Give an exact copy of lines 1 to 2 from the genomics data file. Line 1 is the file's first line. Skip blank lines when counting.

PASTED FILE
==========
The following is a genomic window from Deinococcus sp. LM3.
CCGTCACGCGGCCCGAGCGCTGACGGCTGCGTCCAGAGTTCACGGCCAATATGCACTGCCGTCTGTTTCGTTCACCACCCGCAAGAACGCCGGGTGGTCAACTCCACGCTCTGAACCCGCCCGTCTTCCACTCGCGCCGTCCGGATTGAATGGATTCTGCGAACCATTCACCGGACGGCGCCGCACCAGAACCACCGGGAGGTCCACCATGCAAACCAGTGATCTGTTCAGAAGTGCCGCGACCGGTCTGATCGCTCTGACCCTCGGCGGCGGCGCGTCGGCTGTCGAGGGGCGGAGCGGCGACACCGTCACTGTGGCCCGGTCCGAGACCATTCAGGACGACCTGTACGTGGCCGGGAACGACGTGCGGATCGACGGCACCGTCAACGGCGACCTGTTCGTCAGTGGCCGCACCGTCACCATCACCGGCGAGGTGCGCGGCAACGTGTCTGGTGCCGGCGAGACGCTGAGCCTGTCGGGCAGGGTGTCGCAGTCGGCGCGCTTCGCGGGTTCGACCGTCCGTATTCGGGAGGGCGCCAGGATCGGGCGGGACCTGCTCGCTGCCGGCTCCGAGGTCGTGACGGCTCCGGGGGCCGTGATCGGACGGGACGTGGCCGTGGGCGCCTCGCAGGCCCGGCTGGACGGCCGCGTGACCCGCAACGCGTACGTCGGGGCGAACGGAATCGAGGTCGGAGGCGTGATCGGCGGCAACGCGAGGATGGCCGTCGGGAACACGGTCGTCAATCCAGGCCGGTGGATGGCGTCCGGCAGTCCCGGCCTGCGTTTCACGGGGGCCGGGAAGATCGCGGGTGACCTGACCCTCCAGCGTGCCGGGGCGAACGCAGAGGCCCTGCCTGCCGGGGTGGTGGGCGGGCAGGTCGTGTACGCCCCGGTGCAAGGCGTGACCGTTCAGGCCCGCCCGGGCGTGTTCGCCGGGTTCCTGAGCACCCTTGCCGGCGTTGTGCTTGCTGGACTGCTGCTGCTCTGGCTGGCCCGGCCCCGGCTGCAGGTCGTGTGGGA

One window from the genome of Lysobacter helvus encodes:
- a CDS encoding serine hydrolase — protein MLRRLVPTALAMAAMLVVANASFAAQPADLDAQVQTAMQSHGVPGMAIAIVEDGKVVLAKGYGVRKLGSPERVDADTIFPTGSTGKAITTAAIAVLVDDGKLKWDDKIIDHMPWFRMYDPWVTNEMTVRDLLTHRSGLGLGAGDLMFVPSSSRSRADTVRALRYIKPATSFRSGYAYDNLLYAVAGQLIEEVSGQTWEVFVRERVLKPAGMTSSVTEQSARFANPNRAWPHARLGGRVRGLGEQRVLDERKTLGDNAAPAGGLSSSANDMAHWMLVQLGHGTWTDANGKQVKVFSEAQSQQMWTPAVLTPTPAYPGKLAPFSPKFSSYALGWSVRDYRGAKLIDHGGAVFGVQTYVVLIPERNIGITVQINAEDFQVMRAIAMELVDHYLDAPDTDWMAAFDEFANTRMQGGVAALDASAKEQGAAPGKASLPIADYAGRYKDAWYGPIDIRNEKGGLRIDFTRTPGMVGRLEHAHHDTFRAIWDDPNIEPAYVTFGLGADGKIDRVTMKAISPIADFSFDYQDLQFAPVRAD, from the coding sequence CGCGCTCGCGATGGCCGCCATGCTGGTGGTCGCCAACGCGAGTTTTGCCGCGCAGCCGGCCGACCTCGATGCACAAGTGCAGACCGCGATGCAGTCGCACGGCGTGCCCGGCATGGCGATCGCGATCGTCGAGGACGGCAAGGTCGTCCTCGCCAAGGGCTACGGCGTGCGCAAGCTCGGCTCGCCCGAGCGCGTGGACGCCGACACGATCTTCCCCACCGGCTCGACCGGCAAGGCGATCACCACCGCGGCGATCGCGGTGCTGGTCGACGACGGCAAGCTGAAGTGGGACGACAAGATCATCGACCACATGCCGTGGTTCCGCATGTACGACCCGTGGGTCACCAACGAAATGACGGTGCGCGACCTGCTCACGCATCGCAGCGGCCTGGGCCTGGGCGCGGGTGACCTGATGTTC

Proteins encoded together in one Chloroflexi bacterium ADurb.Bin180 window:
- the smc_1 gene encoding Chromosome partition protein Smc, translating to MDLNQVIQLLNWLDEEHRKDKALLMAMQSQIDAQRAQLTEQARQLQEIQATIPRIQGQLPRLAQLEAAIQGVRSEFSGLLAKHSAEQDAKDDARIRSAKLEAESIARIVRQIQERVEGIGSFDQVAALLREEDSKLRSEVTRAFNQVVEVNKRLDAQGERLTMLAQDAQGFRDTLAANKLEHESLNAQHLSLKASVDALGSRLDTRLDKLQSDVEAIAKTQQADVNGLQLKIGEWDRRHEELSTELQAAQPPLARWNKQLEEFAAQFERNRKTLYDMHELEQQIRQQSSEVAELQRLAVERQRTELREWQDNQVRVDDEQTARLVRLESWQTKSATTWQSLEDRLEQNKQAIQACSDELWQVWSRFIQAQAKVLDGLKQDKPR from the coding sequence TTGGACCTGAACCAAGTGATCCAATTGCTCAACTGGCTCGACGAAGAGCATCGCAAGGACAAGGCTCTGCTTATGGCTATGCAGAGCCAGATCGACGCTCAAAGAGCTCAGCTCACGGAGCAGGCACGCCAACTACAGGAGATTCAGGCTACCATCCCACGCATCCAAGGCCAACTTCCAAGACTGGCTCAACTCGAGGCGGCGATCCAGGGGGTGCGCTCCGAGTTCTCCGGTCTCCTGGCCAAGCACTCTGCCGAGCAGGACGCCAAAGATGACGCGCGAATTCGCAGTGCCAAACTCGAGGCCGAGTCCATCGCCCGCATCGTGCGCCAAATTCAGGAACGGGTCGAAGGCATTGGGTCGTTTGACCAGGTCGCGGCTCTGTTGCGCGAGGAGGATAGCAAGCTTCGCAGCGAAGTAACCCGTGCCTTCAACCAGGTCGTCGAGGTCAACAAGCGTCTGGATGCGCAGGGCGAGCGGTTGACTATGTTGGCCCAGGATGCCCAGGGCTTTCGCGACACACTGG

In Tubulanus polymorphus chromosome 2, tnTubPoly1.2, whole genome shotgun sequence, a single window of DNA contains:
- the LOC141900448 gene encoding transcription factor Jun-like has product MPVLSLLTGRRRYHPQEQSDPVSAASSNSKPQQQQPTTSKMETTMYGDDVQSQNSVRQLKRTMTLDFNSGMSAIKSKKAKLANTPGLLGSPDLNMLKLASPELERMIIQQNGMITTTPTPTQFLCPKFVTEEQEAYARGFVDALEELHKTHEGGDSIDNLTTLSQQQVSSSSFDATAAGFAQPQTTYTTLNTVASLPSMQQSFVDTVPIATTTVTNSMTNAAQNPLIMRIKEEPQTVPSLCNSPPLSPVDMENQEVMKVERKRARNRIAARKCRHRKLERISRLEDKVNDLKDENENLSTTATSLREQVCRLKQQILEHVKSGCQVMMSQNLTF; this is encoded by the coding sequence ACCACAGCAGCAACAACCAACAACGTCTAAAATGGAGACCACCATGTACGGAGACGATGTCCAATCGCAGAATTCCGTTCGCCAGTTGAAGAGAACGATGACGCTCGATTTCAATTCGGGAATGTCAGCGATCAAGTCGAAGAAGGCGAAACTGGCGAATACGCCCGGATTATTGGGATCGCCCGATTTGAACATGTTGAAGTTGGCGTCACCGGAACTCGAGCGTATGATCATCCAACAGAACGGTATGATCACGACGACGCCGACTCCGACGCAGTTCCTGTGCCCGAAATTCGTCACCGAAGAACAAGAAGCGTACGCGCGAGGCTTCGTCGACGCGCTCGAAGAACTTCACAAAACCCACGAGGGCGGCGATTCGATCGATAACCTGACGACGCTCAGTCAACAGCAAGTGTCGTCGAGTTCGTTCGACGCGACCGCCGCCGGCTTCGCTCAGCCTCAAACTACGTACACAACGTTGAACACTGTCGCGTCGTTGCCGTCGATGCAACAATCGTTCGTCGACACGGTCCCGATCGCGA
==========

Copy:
The following is a genomic window from Deinococcus sp. LM3.
CCGTCACGCGGCCCGAGCGCTGACGGCTGCGTCCAGAGTTCACGGCCAATATGCACTGCCGTCTGTTTCGTTCACCACCCGCAAGAACGCCGGGTGGTCAACTCCACGCTCTGAACCCGCCCGTCTTCCACTCGCGCCGTCCGGATTGAATGGATTCTGCGAACCATTCACCGGACGGCGCCGCACCAGAACCACCGGGAGGTCCACCATGCAAACCAGTGATCTGTTCAGAAGTGCCGCGACCGGTCTGATCGCTCTGACCCTCGGCGGCGGCGCGTCGGCTGTCGAGGGGCGGAGCGGCGACACCGTCACTGTGGCCCGGTCCGAGACCATTCAGGACGACCTGTACGTGGCCGGGAACGACGTGCGGATCGACGGCACCGTCAACGGCGACCTGTTCGTCAGTGGCCGCACCGTCACCATCACCGGCGAGGTGCGCGGCAACGTGTCTGGTGCCGGCGAGACGCTGAGCCTGTCGGGCAGGGTGTCGCAGTCGGCGCGCTTCGCGGGTTCGACCGTCCGTATTCGGGAGGGCGCCAGGATCGGGCGGGACCTGCTCGCTGCCGGCTCCGAGGTCGTGACGGCTCCGGGGGCCGTGATCGGACGGGACGTGGCCGTGGGCGCCTCGCAGGCCCGGCTGGACGGCCGCGTGACCCGCAACGCGTACGTCGGGGCGAACGGAATCGAGGTCGGAGGCGTGATCGGCGGCAACGCGAGGATGGCCGTCGGGAACACGGTCGTCAATCCAGGCCGGTGGATGGCGTCCGGCAGTCCCGGCCTGCGTTTCACGGGGGCCGGGAAGATCGCGGGTGACCTGACCCTCCAGCGTGCCGGGGCGAACGCAGAGGCCCTGCCTGCCGGGGTGGTGGGCGGGCAGGTCGTGTACGCCCCGGTGCAAGGCGTGACCGTTCAGGCCCGCCCGGGCGTGTTCGCCGGGTTCCTGAGCACCCTTGCCGGCGTTGTGCTTGCTGGACTGCTGCTGCTCTGGCTGGCCCGGCCCCGGCTGCAGGTCGTGTGGGA